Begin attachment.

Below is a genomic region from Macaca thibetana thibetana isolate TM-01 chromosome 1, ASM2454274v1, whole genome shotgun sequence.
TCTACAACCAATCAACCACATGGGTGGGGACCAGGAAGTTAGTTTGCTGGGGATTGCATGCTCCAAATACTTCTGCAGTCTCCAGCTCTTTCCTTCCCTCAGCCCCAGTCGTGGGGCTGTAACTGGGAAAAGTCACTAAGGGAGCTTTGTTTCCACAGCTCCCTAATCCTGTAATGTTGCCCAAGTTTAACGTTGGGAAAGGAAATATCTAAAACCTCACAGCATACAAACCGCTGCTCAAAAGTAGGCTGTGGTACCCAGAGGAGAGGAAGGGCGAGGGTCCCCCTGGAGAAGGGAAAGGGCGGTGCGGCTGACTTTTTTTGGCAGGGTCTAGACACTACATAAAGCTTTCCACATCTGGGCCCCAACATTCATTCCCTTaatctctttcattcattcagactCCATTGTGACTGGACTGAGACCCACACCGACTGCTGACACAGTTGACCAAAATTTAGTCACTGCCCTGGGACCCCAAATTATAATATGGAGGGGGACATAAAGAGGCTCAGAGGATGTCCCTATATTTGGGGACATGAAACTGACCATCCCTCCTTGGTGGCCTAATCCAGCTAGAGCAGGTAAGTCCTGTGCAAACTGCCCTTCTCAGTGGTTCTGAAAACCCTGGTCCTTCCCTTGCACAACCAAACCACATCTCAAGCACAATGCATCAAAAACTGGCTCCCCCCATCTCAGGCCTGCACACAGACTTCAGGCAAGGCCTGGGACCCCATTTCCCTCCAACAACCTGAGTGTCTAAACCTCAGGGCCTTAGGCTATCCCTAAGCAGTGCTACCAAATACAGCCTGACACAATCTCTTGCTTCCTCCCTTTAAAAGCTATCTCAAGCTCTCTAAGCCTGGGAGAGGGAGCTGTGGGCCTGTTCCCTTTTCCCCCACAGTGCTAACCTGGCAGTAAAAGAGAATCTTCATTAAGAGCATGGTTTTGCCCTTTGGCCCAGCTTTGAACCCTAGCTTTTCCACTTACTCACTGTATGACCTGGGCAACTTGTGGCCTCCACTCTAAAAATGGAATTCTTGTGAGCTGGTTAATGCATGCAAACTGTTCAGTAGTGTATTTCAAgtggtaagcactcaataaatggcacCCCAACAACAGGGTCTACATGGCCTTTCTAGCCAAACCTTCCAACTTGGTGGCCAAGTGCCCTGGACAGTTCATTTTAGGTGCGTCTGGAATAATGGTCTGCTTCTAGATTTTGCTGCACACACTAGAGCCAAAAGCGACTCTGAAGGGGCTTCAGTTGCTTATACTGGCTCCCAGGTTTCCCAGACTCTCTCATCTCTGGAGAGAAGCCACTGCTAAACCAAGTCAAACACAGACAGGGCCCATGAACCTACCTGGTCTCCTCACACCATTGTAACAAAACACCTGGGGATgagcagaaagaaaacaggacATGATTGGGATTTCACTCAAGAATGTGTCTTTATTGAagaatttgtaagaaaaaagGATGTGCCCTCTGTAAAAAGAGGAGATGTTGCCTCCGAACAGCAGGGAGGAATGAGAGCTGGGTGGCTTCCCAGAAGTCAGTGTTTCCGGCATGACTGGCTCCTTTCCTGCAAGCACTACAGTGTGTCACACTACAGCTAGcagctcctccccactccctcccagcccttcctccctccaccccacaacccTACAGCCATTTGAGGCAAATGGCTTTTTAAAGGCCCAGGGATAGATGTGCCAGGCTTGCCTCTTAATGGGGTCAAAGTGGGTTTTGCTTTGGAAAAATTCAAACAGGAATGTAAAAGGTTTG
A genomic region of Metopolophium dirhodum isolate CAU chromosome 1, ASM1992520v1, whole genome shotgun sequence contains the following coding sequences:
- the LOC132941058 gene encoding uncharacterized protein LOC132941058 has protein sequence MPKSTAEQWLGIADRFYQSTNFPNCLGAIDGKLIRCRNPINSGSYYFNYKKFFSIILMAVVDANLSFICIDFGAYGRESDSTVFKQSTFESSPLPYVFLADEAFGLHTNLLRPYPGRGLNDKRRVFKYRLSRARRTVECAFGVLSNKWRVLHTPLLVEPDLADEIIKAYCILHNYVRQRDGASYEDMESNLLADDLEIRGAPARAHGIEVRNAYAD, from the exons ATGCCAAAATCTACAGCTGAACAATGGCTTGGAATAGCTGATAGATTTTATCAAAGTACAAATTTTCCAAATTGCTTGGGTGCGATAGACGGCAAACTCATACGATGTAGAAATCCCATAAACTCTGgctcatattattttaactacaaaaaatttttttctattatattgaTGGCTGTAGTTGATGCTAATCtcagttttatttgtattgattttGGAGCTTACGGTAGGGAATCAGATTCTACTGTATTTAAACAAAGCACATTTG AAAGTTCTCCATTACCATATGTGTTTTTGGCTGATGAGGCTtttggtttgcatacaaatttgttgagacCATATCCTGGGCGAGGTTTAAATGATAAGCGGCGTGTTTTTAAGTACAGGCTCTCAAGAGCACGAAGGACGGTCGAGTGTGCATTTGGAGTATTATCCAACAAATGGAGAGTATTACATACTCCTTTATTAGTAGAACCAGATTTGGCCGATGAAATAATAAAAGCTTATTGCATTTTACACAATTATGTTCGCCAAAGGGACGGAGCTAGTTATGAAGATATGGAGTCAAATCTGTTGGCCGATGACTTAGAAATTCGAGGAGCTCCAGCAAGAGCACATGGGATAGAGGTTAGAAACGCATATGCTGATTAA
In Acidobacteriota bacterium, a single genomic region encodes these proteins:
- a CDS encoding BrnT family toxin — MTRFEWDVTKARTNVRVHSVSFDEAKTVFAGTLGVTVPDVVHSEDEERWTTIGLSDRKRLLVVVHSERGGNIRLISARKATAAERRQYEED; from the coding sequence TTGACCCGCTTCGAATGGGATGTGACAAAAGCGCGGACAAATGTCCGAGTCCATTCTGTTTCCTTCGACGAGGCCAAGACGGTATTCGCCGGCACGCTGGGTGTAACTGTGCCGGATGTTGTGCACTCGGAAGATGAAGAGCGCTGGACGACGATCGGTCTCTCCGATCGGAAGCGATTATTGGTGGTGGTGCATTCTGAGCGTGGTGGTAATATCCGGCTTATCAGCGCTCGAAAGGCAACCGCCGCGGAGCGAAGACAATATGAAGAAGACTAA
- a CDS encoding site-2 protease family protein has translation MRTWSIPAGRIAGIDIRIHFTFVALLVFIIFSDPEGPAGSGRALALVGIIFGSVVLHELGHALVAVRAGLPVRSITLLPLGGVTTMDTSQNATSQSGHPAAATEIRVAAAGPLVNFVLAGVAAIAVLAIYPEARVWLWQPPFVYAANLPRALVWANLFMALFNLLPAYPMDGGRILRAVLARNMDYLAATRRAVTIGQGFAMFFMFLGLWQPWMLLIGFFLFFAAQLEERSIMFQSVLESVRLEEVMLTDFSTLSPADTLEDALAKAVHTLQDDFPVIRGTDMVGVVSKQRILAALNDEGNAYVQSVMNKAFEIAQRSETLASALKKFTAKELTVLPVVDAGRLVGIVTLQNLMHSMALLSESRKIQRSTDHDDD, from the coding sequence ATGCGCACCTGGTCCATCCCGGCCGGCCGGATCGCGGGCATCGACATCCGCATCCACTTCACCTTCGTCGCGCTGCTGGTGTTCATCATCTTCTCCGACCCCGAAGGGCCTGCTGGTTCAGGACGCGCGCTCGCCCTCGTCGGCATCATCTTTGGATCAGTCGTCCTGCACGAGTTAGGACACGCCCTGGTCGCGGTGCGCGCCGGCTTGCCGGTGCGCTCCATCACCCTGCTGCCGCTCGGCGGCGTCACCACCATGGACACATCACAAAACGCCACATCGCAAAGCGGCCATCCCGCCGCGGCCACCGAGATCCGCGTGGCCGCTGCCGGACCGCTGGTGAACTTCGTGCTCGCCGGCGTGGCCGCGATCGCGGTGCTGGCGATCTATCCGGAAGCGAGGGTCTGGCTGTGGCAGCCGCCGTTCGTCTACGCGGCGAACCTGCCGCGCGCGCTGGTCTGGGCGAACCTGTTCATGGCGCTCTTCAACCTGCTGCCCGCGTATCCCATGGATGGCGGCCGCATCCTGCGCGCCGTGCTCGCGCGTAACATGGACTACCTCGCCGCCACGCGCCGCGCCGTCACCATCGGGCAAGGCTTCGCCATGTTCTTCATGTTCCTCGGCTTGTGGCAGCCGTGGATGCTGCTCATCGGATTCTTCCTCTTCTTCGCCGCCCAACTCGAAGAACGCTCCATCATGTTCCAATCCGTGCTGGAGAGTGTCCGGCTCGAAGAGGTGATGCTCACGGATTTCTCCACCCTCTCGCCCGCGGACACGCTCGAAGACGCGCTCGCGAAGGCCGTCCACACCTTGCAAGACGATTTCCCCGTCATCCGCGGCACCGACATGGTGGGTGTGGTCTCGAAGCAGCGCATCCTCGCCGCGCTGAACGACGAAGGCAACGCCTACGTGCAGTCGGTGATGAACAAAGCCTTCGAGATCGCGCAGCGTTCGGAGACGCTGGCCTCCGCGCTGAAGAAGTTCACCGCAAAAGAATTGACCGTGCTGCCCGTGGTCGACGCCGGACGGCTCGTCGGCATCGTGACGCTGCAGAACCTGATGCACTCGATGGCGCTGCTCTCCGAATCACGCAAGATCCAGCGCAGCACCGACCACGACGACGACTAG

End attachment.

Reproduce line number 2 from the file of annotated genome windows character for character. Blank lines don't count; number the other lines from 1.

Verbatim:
TCTACAACCAATCAACCACATGGGTGGGGACCAGGAAGTTAGTTTGCTGGGGATTGCATGCTCCAAATACTTCTGCAGTCTCCAGCTCTTTCCTTCCCTCAGCCCCAGTCGTGGGGCTGTAACTGGGAAAAGTCACTAAGGGAGCTTTGTTTCCACAGCTCCCTAATCCTGTAATGTTGCCCAAGTTTAACGTTGGGAAAGGAAATATCTAAAACCTCACAGCATACAAACCGCTGCTCAAAAGTAGGCTGTGGTACCCAGAGGAGAGGAAGGGCGAGGGTCCCCCTGGAGAAGGGAAAGGGCGGTGCGGCTGACTTTTTTTGGCAGGGTCTAGACACTACATAAAGCTTTCCACATCTGGGCCCCAACATTCATTCCCTTaatctctttcattcattcagactCCATTGTGACTGGACTGAGACCCACACCGACTGCTGACACAGTTGACCAAAATTTAGTCACTGCCCTGGGACCCCAAATTATAATATGGAGGGGGACATAAAGAGGCTCAGAGGATGTCCCTATATTTGGGGACATGAAACTGACCATCCCTCCTTGGTGGCCTAATCCAGCTAGAGCAGGTAAGTCCTGTGCAAACTGCCCTTCTCAGTGGTTCTGAAAACCCTGGTCCTTCCCTTGCACAACCAAACCACATCTCAAGCACAATGCATCAAAAACTGGCTCCCCCCATCTCAGGCCTGCACACAGACTTCAGGCAAGGCCTGGGACCCCATTTCCCTCCAACAACCTGAGTGTCTAAACCTCAGGGCCTTAGGCTATCCCTAAGCAGTGCTACCAAATACAGCCTGACACAATCTCTTGCTTCCTCCCTTTAAAAGCTATCTCAAGCTCTCTAAGCCTGGGAGAGGGAGCTGTGGGCCTGTTCCCTTTTCCCCCACAGTGCTAACCTGGCAGTAAAAGAGAATCTTCATTAAGAGCATGGTTTTGCCCTTTGGCCCAGCTTTGAACCCTAGCTTTTCCACTTACTCACTGTATGACCTGGGCAACTTGTGGCCTCCACTCTAAAAATGGAATTCTTGTGAGCTGGTTAATGCATGCAAACTGTTCAGTAGTGTATTTCAAgtggtaagcactcaataaatggcacCCCAACAACAGGGTCTACATGGCCTTTCTAGCCAAACCTTCCAACTTGGTGGCCAAGTGCCCTGGACAGTTCATTTTAGGTGCGTCTGGAATAATGGTCTGCTTCTAGATTTTGCTGCACACACTAGAGCCAAAAGCGACTCTGAAGGGGCTTCAGTTGCTTATACTGGCTCCCAGGTTTCCCAGACTCTCTCATCTCTGGAGAGAAGCCACTGCTAAACCAAGTCAAACACAGACAGGGCCCATGAACCTACCTGGTCTCCTCACACCATTGTAACAAAACACCTGGGGATgagcagaaagaaaacaggacATGATTGGGATTTCACTCAAGAATGTGTCTTTATTGAagaatttgtaagaaaaaagGATGTGCCCTCTGTAAAAAGAGGAGATGTTGCCTCCGAACAGCAGGGAGGAATGAGAGCTGGGTGGCTTCCCAGAAGTCAGTGTTTCCGGCATGACTGGCTCCTTTCCTGCAAGCACTACAGTGTGTCACACTACAGCTAGcagctcctccccactccctcccagcccttcctccctccaccccacaacccTACAGCCATTTGAGGCAAATGGCTTTTTAAAGGCCCAGGGATAGATGTGCCAGGCTTGCCTCTTAATGGGGTCAAAGTGGGTTTTGCTTTGGAAAAATTCAAACAGGAATGTAAAAGGTTTG